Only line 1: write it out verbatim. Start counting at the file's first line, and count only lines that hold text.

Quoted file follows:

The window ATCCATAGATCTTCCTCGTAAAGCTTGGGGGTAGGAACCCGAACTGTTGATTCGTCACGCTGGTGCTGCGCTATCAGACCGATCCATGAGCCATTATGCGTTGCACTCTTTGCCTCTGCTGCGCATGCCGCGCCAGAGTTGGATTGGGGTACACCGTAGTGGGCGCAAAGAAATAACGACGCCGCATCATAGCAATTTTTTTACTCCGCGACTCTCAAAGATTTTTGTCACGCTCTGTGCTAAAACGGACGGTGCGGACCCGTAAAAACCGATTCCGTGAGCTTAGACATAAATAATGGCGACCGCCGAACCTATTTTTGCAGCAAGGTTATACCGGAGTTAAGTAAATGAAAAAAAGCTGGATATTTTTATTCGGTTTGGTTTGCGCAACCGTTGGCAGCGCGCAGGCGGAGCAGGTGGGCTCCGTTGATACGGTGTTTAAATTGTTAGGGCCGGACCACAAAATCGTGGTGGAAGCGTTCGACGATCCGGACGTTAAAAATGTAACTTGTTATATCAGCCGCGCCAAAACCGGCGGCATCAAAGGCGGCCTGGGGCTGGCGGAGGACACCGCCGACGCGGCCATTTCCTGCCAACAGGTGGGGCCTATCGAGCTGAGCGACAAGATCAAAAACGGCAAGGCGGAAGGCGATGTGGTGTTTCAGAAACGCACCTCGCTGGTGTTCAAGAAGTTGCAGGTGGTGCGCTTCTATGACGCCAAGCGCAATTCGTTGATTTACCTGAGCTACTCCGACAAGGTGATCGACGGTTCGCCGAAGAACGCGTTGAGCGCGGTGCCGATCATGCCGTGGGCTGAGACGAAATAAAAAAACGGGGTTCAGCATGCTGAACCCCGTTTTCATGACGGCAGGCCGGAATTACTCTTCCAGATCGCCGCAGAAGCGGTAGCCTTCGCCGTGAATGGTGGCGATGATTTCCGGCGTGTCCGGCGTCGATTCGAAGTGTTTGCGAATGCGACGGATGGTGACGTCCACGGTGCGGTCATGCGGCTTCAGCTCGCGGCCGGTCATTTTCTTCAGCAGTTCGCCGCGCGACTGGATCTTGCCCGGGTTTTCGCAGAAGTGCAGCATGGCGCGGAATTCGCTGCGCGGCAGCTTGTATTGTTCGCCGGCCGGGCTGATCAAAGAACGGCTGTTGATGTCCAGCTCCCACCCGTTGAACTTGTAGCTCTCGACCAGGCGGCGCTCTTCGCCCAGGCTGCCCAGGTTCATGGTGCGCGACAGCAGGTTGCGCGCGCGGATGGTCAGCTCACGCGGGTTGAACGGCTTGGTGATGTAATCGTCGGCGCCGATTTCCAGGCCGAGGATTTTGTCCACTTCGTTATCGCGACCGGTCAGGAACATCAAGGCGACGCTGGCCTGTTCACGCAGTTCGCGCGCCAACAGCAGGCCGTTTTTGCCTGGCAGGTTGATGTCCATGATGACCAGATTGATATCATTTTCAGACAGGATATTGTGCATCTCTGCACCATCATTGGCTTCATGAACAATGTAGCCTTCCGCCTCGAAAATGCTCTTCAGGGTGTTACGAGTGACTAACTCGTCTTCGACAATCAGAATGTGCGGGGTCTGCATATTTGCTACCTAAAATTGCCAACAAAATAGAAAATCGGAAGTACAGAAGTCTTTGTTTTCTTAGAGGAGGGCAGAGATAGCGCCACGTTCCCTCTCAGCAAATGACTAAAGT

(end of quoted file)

The window ATCCATAGATCTTCCTCGTAAAGCTTGGGGGTAGGAACCCGAACTGTTGATTCGTCACGCTGGTGCTGCGCTATCAGACCGATCCATGAGCCATTATGCGTTGCACTCTTTGCCTCTGCTGCGCATGCCGCGCCAGAGTTGGATTGGGGTACACCGTAGTGGGCGCAAAGAAATAACGACGCCGCATCATAGCAATTTTTTTACTCCGCGACTCTCAAAGATTTTTGTCACGCTCTGTGCTAAAACGGACGGTGCGGACCCGTAAAAACCGATTCCGTGAGCTTAGACATAAATAATGGCGACCGCCGAACCTATTTTTGCAGCAAGGTTATACCGGAGTTAAGTAAATGAAAAAAAGCTGGATATTTTTATTCGGTTTGGTTTGCGCAACCGTTGGCAGCGCGCAGGCGGAGCAGGTGGGCTCCGTTGATACGGTGTTTAAATTGTTAGGGCCGGACCACAAAATCGTGGTGGAAGCGTTCGACGATCCGGACGTTAAAAATGTAACTTGTTATATCAGCCGCGCCAAAACCGGCGGCATCAAAGGCGGCCTGGGGCTGGCGGAGGACACCGCCGACGCGGCCATTTCCTGCCAACAGGTGGGGCCTATCGAGCTGAGCGACAAGATCAAAAACGGCAAGGCGGAAGGCGATGTGGTGTTTCAGAAACGCACCTCGCTGGTGTTCAAGAAGTTGCAGGTGGTGCGCTTCTATGACGCCAAGCGCAATTCGTTGATTTACCTGAGCTACTCCGACAAGGTGATCGACGGTTCGCCGAAGAACGCGTTGAGCGCGGTGCCGATCATGCCGTGGGCTGAGACGAAATAAAAAAACGGGGTTCAGCATGCTGAACCCCGTTTTCATGACGGCAGGCCGGAATTACTCTTCCAGATCGCCGCAGAAGCGGTAGCCTTCGCCGTGAATGGTGGCGATGATTTCCGGCGTGTCCGGCGTCGATTCGAAGTGTTTGCGAATGCGACGGATGGTGACGTCCACGGTGCGGTCATGCGGCTTCAGCTCGCGGCCGGTCATTTTCTTCAGCAGTTCGCCGCGCGACTGGATCTTGCCCGGGTTTTCGCAGAAGTGCAGCATGGCGCGGAATTCGCTGCGCGGCAGCTTGTATTGTTCGCCGGCCGGGCTGATCAAAGAACGGCTGTTGATGTCCAGCTCCCACCCGTTGAACTTGTAGCTCTCGACCAGGCGGCGCTCTTCGCCCAGGCTGCCCAGGTTCATGGTGCGCGACAGCAGGTTGCGCGCGCGGATGGTCAGCTCACGCGGGTTGAACGGCTTGGTGATGTAATCGTCGGCGCCGATTTCCAGGCCGAGGATTTTGTCCACTTCGTTATCGCGACCGGTCAGGAACATCAAGGCGACGCTGGCCTGTTCACGCAGTTCGCGCGCCAACAGCAGGCCGTTTTTGCCTGGCAGGTTGATGTCCATGATGACCAGATTGATATCATTTTCAGACAGGATATTGTGCATCTCTGCACCATCATTGGCTTCATGAACAATGTAGCCTTCCGCCTCGAAAATGCTCTTCAGGGTGTTACGAGTGACTAACTCGTCTTCGACAATCAGAATGTGCGGGGTCTGCATATTTGCTACCTAAAATTGCCAACAAAATAGAAAATCGGAAGTACAGAAGTCTTTGTTTTCTTAGAGGAGGGCAGAGATAGCGCCACGTTCCCTCTCAGCAAATGACTAAAGT